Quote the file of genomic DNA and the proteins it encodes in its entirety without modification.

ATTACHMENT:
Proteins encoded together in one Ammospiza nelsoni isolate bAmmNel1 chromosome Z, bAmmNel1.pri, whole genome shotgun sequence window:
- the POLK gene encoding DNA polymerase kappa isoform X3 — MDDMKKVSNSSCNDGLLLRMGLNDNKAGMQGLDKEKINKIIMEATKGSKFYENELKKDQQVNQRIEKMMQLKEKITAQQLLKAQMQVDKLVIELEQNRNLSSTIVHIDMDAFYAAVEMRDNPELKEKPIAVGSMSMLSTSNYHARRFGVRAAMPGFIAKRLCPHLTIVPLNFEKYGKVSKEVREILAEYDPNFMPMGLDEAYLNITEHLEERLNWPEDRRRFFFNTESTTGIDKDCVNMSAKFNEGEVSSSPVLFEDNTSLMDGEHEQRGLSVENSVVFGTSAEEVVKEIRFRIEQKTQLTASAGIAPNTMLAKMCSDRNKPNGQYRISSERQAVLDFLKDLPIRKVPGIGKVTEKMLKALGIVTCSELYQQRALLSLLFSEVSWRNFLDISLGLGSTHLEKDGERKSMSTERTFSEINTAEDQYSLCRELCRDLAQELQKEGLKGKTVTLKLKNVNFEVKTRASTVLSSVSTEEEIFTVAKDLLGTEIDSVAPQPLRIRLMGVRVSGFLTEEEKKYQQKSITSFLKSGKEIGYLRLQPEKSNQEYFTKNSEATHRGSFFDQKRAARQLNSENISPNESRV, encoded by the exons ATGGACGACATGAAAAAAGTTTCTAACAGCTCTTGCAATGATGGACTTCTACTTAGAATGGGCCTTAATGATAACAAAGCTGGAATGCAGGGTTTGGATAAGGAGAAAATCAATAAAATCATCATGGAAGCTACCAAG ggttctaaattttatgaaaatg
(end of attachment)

Proteins encoded together in one Ammospiza nelsoni isolate bAmmNel1 chromosome Z, bAmmNel1.pri, whole genome shotgun sequence window:
- the POLK gene encoding DNA polymerase kappa isoform X3 — MDDMKKVSNSSCNDGLLLRMGLNDNKAGMQGLDKEKINKIIMEATKGSKFYENELKKDQQVNQRIEKMMQLKEKITAQQLLKAQMQVDKLVIELEQNRNLSSTIVHIDMDAFYAAVEMRDNPELKEKPIAVGSMSMLSTSNYHARRFGVRAAMPGFIAKRLCPHLTIVPLNFEKYGKVSKEVREILAEYDPNFMPMGLDEAYLNITEHLEERLNWPEDRRRFFFNTESTTGIDKDCVNMSAKFNEGEVSSSPVLFEDNTSLMDGEHEQRGLSVENSVVFGTSAEEVVKEIRFRIEQKTQLTASAGIAPNTMLAKMCSDRNKPNGQYRISSERQAVLDFLKDLPIRKVPGIGKVTEKMLKALGIVTCSELYQQRALLSLLFSEVSWRNFLDISLGLGSTHLEKDGERKSMSTERTFSEINTAEDQYSLCRELCRDLAQELQKEGLKGKTVTLKLKNVNFEVKTRASTVLSSVSTEEEIFTVAKDLLGTEIDSVAPQPLRIRLMGVRVSGFLTEEEKKYQQKSITSFLKSGKEIGYLRLQPEKSNQEYFTKNSEATHRGSFFDQKRAARQLNSENISPNESRV, encoded by the exons ATGGACGACATGAAAAAAGTTTCTAACAGCTCTTGCAATGATGGACTTCTACTTAGAATGGGCCTTAATGATAACAAAGCTGGAATGCAGGGTTTGGATAAGGAGAAAATCAATAAAATCATCATGGAAGCTACCAAG ggttctaaattttatgaaaatg